While in high school, Tina had had a huge crush on Cole. During their senior year she tutored him in a couple classes and they got closer. Then that closeness was destroyed by Cole's betrayal and his departure, leaving her to face heartbreak and an unexpected pregnancy. She never tracked him down to tell him about the baby, and his reappearance has her worried about his reaction.
Cole came to the ranch to apologize to the man he worked for and left without a word. He's surprised by Jed's easy acceptance of his apology and offer of a job. Tina's reaction isn't as pleasant. She's not as happy to see him and doesn't mind telling him so. When Cole finds out about Robbie, he's furious with her for not telling him, and determined to be a father to the little boy.
Tina and Cole had a lot to overcome in the rekindling of their relationship. Both have realized that their actions in the past have led to where they are now. Cole had been forced into the role of father, brother and caretaker of his sister when their father died, leaving Cole as the only one to care for her. He had dreams of leaving Cowboy Creek, and felt trapped. He was a bit of a playboy in school, never making any kind of commitment. When he started to have feelings for Tina, a girl who was the forever kind, he panicked and ran. Now he wants to put all that behind him. Finding out about Robbie brings his old fears back to the surface. With the kind of example his own father was, how can he possibly be any kind of a father for Robbie?
Based on her experience with him, Tina's not so sure either. But as Cole spends more time with her and with Robbie, she sees that he is already showing himself to be just what Robbie needs. Tina feels more and more guilty about keeping them apart as she sees them get closer. Her own feelings of rejection, both by Cole's actions and, further back, by her parents' behavior, had left her feeling wary of trusting her heart to him again.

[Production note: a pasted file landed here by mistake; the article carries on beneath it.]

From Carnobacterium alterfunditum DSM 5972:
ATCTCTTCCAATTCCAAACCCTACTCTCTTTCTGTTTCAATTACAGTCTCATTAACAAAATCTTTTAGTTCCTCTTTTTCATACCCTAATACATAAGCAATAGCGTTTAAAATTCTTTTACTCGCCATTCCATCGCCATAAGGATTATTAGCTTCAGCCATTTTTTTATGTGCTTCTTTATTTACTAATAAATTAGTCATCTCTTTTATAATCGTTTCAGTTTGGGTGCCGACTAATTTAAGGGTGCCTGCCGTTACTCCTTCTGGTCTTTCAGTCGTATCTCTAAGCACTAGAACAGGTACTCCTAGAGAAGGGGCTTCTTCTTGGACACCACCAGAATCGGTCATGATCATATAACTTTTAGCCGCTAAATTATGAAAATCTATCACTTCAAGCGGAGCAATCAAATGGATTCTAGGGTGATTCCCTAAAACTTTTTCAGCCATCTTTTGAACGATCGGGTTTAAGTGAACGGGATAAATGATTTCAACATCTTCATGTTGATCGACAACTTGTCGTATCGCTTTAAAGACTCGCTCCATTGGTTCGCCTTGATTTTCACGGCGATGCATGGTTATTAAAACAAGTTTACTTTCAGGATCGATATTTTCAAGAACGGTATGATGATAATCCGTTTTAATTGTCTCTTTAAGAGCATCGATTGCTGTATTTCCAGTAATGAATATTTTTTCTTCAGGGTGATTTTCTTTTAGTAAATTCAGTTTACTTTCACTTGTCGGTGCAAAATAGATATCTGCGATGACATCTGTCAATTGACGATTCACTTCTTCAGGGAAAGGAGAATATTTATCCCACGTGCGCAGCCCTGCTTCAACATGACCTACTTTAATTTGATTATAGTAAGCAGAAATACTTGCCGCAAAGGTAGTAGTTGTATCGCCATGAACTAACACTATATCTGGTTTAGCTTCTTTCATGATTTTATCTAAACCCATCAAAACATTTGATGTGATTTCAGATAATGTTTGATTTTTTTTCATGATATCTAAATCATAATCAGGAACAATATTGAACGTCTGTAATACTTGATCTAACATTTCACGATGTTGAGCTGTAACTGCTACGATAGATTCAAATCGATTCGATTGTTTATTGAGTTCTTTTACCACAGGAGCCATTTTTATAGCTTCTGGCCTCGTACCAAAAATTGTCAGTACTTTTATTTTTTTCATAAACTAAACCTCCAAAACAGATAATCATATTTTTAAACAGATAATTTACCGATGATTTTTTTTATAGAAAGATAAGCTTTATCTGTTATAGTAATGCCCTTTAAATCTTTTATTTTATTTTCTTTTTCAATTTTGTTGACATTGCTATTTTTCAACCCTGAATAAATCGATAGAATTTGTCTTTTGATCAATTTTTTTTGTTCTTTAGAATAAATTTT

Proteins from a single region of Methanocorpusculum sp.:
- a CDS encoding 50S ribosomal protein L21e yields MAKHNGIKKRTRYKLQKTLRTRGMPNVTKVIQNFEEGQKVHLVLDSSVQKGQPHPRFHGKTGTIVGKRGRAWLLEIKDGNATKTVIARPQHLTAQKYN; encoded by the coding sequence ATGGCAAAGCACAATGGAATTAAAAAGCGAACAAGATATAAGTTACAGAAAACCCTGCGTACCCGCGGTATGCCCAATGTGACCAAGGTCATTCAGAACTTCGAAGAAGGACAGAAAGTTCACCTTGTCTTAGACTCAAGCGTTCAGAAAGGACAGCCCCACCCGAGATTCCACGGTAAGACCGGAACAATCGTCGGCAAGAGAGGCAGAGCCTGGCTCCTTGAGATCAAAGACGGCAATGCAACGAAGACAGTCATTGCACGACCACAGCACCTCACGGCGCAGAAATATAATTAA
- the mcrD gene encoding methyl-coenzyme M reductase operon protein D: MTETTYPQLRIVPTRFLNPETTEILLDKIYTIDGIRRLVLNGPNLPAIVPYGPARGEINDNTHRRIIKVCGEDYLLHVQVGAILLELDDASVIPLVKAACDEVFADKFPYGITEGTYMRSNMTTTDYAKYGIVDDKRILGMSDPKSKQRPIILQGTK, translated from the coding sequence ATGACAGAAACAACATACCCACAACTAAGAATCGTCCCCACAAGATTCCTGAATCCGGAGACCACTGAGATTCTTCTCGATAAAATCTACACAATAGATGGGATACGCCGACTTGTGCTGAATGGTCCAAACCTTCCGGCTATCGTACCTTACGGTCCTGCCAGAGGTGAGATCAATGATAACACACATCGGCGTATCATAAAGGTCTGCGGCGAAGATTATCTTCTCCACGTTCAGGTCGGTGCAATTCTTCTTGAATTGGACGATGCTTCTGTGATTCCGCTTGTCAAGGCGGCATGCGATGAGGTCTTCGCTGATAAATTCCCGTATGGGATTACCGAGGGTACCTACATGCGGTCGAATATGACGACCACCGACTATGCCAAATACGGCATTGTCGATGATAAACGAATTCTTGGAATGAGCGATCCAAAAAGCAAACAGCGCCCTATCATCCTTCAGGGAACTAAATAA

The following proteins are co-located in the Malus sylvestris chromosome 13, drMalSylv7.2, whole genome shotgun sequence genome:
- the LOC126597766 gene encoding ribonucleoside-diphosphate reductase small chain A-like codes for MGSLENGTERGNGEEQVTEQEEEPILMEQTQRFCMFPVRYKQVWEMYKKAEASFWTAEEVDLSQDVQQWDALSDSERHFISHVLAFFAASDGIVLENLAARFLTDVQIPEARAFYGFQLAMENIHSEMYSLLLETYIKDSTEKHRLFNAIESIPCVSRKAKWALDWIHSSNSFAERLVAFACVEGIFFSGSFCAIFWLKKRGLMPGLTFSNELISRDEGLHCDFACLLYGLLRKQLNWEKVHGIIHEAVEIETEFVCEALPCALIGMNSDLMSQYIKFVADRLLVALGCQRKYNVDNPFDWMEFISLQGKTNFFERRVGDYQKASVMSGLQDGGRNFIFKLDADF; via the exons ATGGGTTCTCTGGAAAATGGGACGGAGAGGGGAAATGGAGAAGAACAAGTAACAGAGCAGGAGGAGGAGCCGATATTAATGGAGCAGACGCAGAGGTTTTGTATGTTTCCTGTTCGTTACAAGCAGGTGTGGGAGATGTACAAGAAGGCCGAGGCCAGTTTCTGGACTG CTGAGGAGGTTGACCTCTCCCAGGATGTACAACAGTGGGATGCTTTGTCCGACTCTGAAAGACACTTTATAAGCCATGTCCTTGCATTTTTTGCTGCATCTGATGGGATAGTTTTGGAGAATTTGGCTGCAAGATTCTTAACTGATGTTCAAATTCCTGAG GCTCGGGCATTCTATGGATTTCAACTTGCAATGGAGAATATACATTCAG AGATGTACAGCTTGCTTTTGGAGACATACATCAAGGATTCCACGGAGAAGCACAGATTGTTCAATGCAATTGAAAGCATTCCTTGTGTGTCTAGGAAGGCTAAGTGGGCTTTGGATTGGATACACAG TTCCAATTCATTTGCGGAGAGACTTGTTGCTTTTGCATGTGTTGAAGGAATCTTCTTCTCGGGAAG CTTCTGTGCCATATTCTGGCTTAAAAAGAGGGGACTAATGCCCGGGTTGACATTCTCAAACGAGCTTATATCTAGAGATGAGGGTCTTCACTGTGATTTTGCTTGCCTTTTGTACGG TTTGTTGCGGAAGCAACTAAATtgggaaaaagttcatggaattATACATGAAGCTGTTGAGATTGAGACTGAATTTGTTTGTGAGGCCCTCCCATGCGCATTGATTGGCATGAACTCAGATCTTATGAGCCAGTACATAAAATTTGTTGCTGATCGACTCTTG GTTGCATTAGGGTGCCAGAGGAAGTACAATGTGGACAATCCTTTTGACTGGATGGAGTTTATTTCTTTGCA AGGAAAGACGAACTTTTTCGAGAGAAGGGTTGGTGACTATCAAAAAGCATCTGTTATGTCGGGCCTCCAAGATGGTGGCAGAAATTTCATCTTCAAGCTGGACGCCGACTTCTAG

I liked how both Cole and Tina owned up to the mistakes of the past and wanted to move beyond them. Their cautious cooperation as Cole got to know Robbie also gave them a chance to get to know each other again. The attraction is still there though they try to resist its influence. I loved seeing Cole with his nephew Scott and with Robbie. He was so wonderful with them, yet couldn't see that it was contrary to his beliefs about himself. It took both his sister and Tina to show him that he wasn't his father and open his eyes to what he can have.
The secondary characters are all well done. Tina's cousins give some more insight into why Tina is the person she is. Their presence gives her a chance to see some things from the past in a different light, and indicates some changes for all of them in the future. Cole's sister Layne, the reason for his return to Cowboy Creek, shows him that the past, while influencing the present, doesn't have to dictate it. I really liked her positive outlook, and hope that she gets a happy ending of her own.
There is nothing compelling about this book. Moore gives the same, though little, coverage to major events like the death of her son and to her erroneous "affair" with Dick Cavett. She comes across as shallow and self-obsessed. If you liked Laura Petrie or The Mary Tyler Moore Show, leave well enough alone. In addition to being glad when I finished the book, I found myself disliking Mary Tyler Moore, the person.
Really great!! A thick book with every imaginable place anyone would want to go between the U.S. and Canada. Filled with info about each place it lists.
This is a beautiful copy and great story.sarah is living in Williamsburg with her aunt and uncle. Her mom has a baby and both are barely surviving so Sarah asks Uncle Ethan to take her to them.Sarah has no idea what to do but a slave named Malinda with prayer and a gift of healing treats them and they become well. Sarah went to see her family who lived in the wilds of Kentucky during the Revolutionary War. The iNdians were always fighting the settlers.Life was primitive and hard. This is avery interesting book.If you want to read about Kentucky and how the people lived during the Revolutionary WAr this is the book.